Mark DeCarteret





Finally, let that fool sun come to me
like a foiled coin snuck under my pillow
(its rose-oriented light, once top-billed
especially to those who take stock of the sea

or reside where the hills lock together
in these mock-ups of day-old epiphanies)
now just this terrible rust disgracing the drain,
bordering on brown, the disposition of earth.

It has little new to sell me anymore
(less than yesteryear or last week!)—
O, but that whole bit with the birds
what to make of them back then

at least twenty of them packed in
the conifers, were they wrens
or some others just as blah
with their white caps and streaks?

Now, blind and liberated from bile,
I'm liable to say anything to it—Orb or
Bad Cop's Spot or Our Oldest of Brothers.
Why is it always in such bad taste to turn

back towards words at this point
like these cheapest of chocolates—
their gold shells eventually lapped
clean by one's dog until newly minted? 




Memo: Ralph W. Emerson


You'd never march into a chasm,
its timelessness simultaneously
mist and its absence—
a form of ancient reminiscence,
without having fasted and given up
most of what passes for reality,
sampling only this water oft
tasting of long-dismissed purchases,
that space between our words
for thirstiness, yours;
never crossed any river where
it was lowest, unswollen,
the surface sometimes netted,
then tightening into light, sometimes
masquerading as a child's charm
yet still after all this time
unconvinced of its rarity, chill, 
but are always fording it where it
is fattest and over-fed, fast as
that first-love, taffy-twisting,
stones overgrown with lichen,
green like some ogre's stew,
the overhead trees ever-wet
and ever-slippery to the hand;
never steered towards some passage
without having first rifled over
every life-account, saga—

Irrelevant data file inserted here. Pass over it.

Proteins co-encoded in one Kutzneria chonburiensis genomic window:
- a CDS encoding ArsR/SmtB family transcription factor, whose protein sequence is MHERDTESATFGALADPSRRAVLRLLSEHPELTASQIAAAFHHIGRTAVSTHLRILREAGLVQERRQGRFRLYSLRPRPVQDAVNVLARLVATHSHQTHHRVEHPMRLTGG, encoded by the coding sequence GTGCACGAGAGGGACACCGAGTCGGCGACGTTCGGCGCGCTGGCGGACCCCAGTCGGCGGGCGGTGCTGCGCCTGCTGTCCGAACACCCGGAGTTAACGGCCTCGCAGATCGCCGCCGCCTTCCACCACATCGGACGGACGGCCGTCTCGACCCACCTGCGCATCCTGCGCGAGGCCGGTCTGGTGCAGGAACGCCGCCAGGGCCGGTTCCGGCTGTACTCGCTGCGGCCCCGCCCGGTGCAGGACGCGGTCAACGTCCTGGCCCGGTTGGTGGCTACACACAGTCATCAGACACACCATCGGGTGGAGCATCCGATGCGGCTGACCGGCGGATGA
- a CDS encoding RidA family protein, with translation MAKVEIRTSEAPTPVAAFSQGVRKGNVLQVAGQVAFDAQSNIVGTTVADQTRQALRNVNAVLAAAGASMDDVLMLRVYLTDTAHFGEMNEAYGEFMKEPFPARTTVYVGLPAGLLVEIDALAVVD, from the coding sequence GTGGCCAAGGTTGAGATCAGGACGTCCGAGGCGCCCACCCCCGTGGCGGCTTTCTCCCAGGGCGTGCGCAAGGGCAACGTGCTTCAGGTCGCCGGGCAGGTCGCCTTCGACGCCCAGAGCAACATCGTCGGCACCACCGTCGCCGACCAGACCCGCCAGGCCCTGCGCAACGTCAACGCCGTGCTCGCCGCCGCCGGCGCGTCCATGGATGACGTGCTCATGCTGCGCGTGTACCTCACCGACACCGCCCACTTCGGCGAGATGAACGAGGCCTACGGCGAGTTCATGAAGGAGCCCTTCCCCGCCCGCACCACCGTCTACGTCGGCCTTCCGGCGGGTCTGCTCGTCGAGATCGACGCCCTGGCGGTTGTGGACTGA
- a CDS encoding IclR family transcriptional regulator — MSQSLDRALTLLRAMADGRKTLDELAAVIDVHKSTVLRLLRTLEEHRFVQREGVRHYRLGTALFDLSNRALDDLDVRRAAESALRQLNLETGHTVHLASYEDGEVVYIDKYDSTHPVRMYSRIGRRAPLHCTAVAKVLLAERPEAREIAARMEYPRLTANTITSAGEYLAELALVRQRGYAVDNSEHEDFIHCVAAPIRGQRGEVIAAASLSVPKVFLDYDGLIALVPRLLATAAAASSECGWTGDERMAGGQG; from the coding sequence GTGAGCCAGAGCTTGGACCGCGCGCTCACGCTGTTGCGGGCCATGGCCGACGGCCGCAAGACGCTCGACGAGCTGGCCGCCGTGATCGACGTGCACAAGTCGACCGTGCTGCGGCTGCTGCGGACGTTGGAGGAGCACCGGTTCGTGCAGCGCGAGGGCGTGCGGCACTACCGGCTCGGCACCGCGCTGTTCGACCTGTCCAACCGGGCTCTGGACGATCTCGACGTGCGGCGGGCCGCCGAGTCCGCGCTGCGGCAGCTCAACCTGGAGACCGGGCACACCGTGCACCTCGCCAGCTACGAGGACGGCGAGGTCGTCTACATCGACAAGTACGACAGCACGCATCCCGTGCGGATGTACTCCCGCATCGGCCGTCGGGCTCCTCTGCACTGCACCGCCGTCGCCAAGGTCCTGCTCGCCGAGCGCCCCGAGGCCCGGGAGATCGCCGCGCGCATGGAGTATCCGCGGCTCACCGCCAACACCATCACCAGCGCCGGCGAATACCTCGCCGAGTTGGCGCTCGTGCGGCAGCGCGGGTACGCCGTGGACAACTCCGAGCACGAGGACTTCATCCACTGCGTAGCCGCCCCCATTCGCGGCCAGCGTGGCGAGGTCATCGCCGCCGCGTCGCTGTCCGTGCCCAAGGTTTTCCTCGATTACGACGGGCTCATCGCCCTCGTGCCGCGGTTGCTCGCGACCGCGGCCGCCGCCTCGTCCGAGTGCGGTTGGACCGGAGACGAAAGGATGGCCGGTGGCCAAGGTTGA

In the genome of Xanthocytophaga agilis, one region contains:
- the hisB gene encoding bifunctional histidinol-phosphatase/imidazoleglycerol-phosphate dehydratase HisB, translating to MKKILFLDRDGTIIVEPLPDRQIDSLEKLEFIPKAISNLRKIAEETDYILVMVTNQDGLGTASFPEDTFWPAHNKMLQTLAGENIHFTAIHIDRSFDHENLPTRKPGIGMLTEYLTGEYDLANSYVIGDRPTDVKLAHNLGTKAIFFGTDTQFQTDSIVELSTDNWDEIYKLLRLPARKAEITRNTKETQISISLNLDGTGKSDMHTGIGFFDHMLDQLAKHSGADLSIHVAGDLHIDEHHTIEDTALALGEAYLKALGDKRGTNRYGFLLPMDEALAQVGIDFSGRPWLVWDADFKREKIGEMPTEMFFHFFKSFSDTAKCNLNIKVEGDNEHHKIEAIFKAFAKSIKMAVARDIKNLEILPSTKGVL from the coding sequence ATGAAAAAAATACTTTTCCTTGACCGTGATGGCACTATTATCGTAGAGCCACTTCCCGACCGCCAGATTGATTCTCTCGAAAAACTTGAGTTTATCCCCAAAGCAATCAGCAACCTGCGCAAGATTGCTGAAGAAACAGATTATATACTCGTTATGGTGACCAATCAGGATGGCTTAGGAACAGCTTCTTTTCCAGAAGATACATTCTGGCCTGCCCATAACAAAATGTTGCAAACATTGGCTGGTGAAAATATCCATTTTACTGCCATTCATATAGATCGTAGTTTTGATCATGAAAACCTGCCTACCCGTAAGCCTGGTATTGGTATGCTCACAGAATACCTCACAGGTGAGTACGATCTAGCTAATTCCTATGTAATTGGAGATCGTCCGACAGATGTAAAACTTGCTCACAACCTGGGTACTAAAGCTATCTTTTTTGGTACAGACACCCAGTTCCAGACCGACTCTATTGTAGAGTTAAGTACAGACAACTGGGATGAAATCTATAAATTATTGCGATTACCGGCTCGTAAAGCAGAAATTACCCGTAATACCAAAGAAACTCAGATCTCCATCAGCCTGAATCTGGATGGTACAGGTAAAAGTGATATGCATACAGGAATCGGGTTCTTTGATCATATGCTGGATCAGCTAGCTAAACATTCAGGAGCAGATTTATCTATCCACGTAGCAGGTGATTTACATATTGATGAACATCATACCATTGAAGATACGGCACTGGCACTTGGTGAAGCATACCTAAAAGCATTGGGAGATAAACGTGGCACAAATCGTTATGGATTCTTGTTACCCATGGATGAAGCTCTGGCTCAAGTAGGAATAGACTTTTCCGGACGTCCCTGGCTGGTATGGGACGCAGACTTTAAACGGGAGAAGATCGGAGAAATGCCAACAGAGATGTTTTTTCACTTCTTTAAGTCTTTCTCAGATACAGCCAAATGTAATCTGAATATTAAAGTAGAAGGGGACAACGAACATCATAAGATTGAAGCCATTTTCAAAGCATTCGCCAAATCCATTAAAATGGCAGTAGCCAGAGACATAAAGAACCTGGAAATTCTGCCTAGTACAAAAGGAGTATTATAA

each of its letters fire-tested,
left on the fingertips like resin,
having stood above the memories, gaps
slickening your pipe-stem with spit
and attempting to slow down
the world's lick-split pace
with only a staff and this feeling
both sap-pump and pause—
a keeping of place on the page
with its whiteness less
thrown-snow, what-little-is-known,
than the gasp that comes after
or more so its not happening.




At Stratham Hill Park


Even in the steadiest of rains
on my sixth or seventh jumping jack
my legs were electric with ticks again,
their bodies doubling over with blood
all a-tremble like gelatin on my skin.
Now, the trees are swaying just the way
that you said they would and the air's
thick as sap in that designated pasture,
the sun surrounded with no-see-ums, 
a couple of clouds appearing out-of-sorts, sulking.

You say "stay" and it's as if I am suddenly tased,
none of that teeth-clicking, picnic table tapping
I'd been written up for so much in the past
as I sat in the pavilion and listened to blue jays
at war and then noted how the sparrows were not
(jotting down how they dipped for a piece of chip
before returning to the rafter's all clotted with web
one brown as drab and uninspiring as the other—
in the beautifully crafted, heartfelt words of some bard).
Yes, love, I'll be leaving.  I'll be all that is left.